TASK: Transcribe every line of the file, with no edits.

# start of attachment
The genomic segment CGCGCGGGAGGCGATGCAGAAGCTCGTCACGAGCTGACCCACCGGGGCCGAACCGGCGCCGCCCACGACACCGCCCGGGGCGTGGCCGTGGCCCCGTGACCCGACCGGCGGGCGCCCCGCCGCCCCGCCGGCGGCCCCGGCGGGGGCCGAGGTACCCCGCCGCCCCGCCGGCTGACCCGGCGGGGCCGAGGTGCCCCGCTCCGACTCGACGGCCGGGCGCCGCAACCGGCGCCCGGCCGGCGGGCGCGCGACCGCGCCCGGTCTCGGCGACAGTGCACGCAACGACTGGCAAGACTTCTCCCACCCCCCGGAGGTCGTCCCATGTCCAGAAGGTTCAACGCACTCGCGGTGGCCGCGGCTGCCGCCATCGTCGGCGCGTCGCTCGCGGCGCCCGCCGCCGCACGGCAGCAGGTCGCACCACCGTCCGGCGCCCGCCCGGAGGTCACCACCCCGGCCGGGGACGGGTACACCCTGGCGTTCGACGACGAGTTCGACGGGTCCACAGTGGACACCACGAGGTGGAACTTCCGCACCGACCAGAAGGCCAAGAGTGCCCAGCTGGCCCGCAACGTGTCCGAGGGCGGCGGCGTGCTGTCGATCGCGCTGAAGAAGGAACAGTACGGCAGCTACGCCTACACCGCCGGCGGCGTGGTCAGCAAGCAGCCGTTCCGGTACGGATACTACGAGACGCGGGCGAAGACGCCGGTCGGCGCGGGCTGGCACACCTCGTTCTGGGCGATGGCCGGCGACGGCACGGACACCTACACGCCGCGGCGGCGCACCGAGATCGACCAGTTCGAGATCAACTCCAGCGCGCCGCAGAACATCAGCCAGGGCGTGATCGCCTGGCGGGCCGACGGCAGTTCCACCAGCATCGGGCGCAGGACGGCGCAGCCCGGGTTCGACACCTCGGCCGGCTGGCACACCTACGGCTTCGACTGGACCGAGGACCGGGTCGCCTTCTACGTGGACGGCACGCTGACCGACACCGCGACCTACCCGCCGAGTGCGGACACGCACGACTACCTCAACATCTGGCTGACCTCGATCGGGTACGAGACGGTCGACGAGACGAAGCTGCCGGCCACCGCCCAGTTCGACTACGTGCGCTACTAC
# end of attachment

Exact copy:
The genomic segment CGCGCGGGAGGCGATGCAGAAGCTCGTCACGAGCTGACCCACCGGGGCCGAACCGGCGCCGCCCACGACACCGCCCGGGGCGTGGCCGTGGCCCCGTGACCCGACCGGCGGGCGCCCCGCCGCCCCGCCGGCGGCCCCGGCGGGGGCCGAGGTACCCCGCCGCCCCGCCGGCTGACCCGGCGGGGCCGAGGTGCCCCGCTCCGACTCGACGGCCGGGCGCCGCAACCGGCGCCCGGCCGGCGGGCGCGCGACCGCGCCCGGTCTCGGCGACAGTGCACGCAACGACTGGCAAGACTTCTCCCACCCCCCGGAGGTCGTCCCATGTCCAGAAGGTTCAACGCACTCGCGGTGGCCGCGGCTGCCGCCATCGTCGGCGCGTCGCTCGCGGCGCCCGCCGCCGCACGGCAGCAGGTCGCACCACCGTCCGGCGCCCGCCCGGAGGTCACCACCCCGGCCGGGGACGGGTACACCCTGGCGTTCGACGACGAGTTCGACGGGTCCACAGTGGACACCACGAGGTGGAACTTCCGCACCGACCAGAAGGCCAAGAGTGCCCAGCTGGCCCGCAACGTGTCCGAGGGCGGCGGCGTGCTGTCGATCGCGCTGAAGAAGGAACAGTACGGCAGCTACGCCTACACCGCCGGCGGCGTGGTCAGCAAGCAGCCGTTCCGGTACGGATACTACGAGACGCGGGCGAAGACGCCGGTCGGCGCGGGCTGGCACACCTCGTTCTGGGCGATGGCCGGCGACGGCACGGACACCTACACGCCGCGGCGGCGCACCGAGATCGACCAGTTCGAGATCAACTCCAGCGCGCCGCAGAACATCAGCCAGGGCGTGATCGCCTGGCGGGCCGACGGCAGTTCCACCAGCATCGGGCGCAGGACGGCGCAGCCCGGGTTCGACACCTCGGCCGGCTGGCACACCTACGGCTTCGACTGGACCGAGGACCGGGTCGCCTTCTACGTGGACGGCACGCTGACCGACACCGCGACCTACCCGCCGAGTGCGGACACGCACGACTACCTCAACATCTGGCTGACCTCGATCGGGTACGAGACGGTCGACGAGACGAAGCTGCCGGCCACCGCCCAGTTCGACTACGTGCGCTACTAC